There are no diagrams or animations, so this app is best for older children who want to cram themselves with as much information as possible, rather than looking at the body itself. The basic version is free, but your child will have to watch ads every so often, so it may be worth upgrading to the ad-free version.
Best for learning through play
Toca Doctor, £3.99, Apple
Toca Doctor is an innovative app that introduces children to the medical profession, and with no written language, it’s ideal for pre-readers.
Your child takes the role of the doctor by scanning the illustration of a body and tapping on one of the red dots that represent injuries or illnesses. They’re then given a mini-game or puzzle to solve, relating to treating the ailment – such as pulling splinters out of a hand by dragging and dropping, and stopping a nosebleed by dragging cotton wool into the nostrils. There are no rules or timers, so your child can play at their own pace.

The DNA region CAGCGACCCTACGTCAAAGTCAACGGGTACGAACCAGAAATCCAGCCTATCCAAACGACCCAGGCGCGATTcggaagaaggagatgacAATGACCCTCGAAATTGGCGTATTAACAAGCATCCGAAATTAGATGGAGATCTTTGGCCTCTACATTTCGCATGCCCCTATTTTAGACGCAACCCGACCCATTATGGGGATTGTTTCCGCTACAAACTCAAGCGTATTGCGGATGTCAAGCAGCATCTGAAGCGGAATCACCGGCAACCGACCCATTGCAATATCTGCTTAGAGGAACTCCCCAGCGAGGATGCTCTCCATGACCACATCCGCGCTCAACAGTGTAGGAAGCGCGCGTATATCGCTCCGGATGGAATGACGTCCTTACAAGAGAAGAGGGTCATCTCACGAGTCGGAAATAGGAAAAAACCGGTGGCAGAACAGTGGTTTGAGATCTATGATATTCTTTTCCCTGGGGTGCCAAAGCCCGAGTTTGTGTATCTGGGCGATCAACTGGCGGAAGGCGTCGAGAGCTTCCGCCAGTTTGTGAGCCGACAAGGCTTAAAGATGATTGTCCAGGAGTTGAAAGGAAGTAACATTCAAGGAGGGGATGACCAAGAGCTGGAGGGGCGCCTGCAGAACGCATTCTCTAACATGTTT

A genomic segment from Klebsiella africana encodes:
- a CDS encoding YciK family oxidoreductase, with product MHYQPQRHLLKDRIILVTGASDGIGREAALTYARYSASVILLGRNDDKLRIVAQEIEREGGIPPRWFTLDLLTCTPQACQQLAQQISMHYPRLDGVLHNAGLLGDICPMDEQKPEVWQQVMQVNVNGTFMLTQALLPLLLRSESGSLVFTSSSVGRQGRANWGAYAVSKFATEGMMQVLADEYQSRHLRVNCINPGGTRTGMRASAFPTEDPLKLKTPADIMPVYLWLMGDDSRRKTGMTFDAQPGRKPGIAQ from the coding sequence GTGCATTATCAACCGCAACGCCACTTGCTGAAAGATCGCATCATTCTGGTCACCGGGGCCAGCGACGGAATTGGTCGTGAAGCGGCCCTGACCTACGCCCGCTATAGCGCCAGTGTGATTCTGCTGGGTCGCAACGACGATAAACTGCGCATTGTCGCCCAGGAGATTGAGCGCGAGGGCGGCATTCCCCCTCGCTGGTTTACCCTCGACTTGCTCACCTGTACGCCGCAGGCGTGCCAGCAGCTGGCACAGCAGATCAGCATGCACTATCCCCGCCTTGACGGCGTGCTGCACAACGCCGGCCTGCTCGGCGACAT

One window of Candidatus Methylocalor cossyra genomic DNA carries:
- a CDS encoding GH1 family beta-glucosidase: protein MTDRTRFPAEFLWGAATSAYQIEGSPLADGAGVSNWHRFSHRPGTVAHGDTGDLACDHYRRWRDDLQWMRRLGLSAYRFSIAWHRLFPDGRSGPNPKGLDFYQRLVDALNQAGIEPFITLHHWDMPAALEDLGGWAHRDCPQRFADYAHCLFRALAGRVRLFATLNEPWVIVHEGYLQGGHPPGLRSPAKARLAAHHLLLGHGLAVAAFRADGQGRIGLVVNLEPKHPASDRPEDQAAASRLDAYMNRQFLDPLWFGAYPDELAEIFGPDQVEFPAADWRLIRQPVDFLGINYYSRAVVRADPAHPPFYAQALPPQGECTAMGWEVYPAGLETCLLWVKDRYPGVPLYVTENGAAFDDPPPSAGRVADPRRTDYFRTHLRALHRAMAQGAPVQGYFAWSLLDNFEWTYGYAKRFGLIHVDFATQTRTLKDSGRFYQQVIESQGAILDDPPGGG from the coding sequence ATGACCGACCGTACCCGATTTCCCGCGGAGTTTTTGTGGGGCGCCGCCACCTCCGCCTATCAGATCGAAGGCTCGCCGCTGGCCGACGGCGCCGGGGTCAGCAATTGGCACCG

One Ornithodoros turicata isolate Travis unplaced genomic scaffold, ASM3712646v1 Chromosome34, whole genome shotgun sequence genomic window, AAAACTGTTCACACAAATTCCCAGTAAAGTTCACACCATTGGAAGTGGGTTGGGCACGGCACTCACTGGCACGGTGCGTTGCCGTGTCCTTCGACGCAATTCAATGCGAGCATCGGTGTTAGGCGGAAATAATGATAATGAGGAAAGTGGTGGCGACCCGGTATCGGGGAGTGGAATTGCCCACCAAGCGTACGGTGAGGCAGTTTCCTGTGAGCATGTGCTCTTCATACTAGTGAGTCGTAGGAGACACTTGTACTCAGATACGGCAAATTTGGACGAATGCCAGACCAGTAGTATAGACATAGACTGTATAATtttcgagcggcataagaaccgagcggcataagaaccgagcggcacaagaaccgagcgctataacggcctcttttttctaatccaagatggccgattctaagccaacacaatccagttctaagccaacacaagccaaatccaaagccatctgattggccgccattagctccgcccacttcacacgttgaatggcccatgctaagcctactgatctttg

The simple, colourful animations help to make the app appealing, and it’s also full of funny activities and sound effects that tap into young children’s sense of humour, for example helping to move air bubbles out of the gut and making the character burp!
Best for gameplay
This journey of discovery through the human body combines child-friendly gameplay with plenty of interesting anatomical facts.
Your child’s job is to help monster doc Dr Justabout to cure his patients’ (made up) illnesses. In the x-ray area, heir first task is to tap on each part of the body and read the information about how it works and what it does. There’s then a short quiz on the subject, followed by a mini game, for example, stopping germs from entering the nose by sucking them up.